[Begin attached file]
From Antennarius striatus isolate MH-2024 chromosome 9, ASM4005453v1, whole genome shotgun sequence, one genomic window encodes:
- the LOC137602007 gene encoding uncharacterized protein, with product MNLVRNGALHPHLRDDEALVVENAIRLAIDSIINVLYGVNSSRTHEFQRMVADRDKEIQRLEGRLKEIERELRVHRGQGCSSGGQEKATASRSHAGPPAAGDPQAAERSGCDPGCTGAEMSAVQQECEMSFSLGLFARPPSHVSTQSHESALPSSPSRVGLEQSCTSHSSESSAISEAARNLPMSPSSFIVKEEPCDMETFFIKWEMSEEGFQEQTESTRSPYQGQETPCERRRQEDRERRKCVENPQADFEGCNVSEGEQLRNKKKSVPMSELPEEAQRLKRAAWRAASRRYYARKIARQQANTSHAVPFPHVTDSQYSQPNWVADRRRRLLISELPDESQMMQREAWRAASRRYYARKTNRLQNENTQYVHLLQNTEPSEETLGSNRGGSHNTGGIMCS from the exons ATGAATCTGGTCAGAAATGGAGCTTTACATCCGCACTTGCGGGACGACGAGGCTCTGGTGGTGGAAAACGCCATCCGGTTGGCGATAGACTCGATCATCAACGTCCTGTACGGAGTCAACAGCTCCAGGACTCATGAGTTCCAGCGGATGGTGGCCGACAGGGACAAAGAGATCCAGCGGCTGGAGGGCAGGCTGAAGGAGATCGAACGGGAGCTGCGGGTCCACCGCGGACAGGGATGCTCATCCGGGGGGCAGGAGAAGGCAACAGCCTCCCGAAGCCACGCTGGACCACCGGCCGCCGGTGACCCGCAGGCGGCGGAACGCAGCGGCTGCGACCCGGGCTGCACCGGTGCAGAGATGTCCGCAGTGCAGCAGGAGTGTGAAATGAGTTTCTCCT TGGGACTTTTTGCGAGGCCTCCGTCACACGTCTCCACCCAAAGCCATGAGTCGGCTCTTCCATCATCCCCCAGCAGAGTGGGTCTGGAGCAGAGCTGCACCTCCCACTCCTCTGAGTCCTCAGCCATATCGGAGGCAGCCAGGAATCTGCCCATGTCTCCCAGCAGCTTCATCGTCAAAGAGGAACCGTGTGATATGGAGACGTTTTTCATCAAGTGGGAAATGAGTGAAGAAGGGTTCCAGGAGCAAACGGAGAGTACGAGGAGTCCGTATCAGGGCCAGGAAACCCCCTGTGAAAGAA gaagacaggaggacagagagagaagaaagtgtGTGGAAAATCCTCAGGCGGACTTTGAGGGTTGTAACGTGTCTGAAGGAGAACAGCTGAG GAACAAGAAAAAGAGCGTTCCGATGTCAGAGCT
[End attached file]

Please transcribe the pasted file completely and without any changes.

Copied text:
From Antennarius striatus isolate MH-2024 chromosome 9, ASM4005453v1, whole genome shotgun sequence, one genomic window encodes:
- the LOC137602007 gene encoding uncharacterized protein, with product MNLVRNGALHPHLRDDEALVVENAIRLAIDSIINVLYGVNSSRTHEFQRMVADRDKEIQRLEGRLKEIERELRVHRGQGCSSGGQEKATASRSHAGPPAAGDPQAAERSGCDPGCTGAEMSAVQQECEMSFSLGLFARPPSHVSTQSHESALPSSPSRVGLEQSCTSHSSESSAISEAARNLPMSPSSFIVKEEPCDMETFFIKWEMSEEGFQEQTESTRSPYQGQETPCERRRQEDRERRKCVENPQADFEGCNVSEGEQLRNKKKSVPMSELPEEAQRLKRAAWRAASRRYYARKIARQQANTSHAVPFPHVTDSQYSQPNWVADRRRRLLISELPDESQMMQREAWRAASRRYYARKTNRLQNENTQYVHLLQNTEPSEETLGSNRGGSHNTGGIMCS from the exons ATGAATCTGGTCAGAAATGGAGCTTTACATCCGCACTTGCGGGACGACGAGGCTCTGGTGGTGGAAAACGCCATCCGGTTGGCGATAGACTCGATCATCAACGTCCTGTACGGAGTCAACAGCTCCAGGACTCATGAGTTCCAGCGGATGGTGGCCGACAGGGACAAAGAGATCCAGCGGCTGGAGGGCAGGCTGAAGGAGATCGAACGGGAGCTGCGGGTCCACCGCGGACAGGGATGCTCATCCGGGGGGCAGGAGAAGGCAACAGCCTCCCGAAGCCACGCTGGACCACCGGCCGCCGGTGACCCGCAGGCGGCGGAACGCAGCGGCTGCGACCCGGGCTGCACCGGTGCAGAGATGTCCGCAGTGCAGCAGGAGTGTGAAATGAGTTTCTCCT TGGGACTTTTTGCGAGGCCTCCGTCACACGTCTCCACCCAAAGCCATGAGTCGGCTCTTCCATCATCCCCCAGCAGAGTGGGTCTGGAGCAGAGCTGCACCTCCCACTCCTCTGAGTCCTCAGCCATATCGGAGGCAGCCAGGAATCTGCCCATGTCTCCCAGCAGCTTCATCGTCAAAGAGGAACCGTGTGATATGGAGACGTTTTTCATCAAGTGGGAAATGAGTGAAGAAGGGTTCCAGGAGCAAACGGAGAGTACGAGGAGTCCGTATCAGGGCCAGGAAACCCCCTGTGAAAGAA gaagacaggaggacagagagagaagaaagtgtGTGGAAAATCCTCAGGCGGACTTTGAGGGTTGTAACGTGTCTGAAGGAGAACAGCTGAG GAACAAGAAAAAGAGCGTTCCGATGTCAGAGCT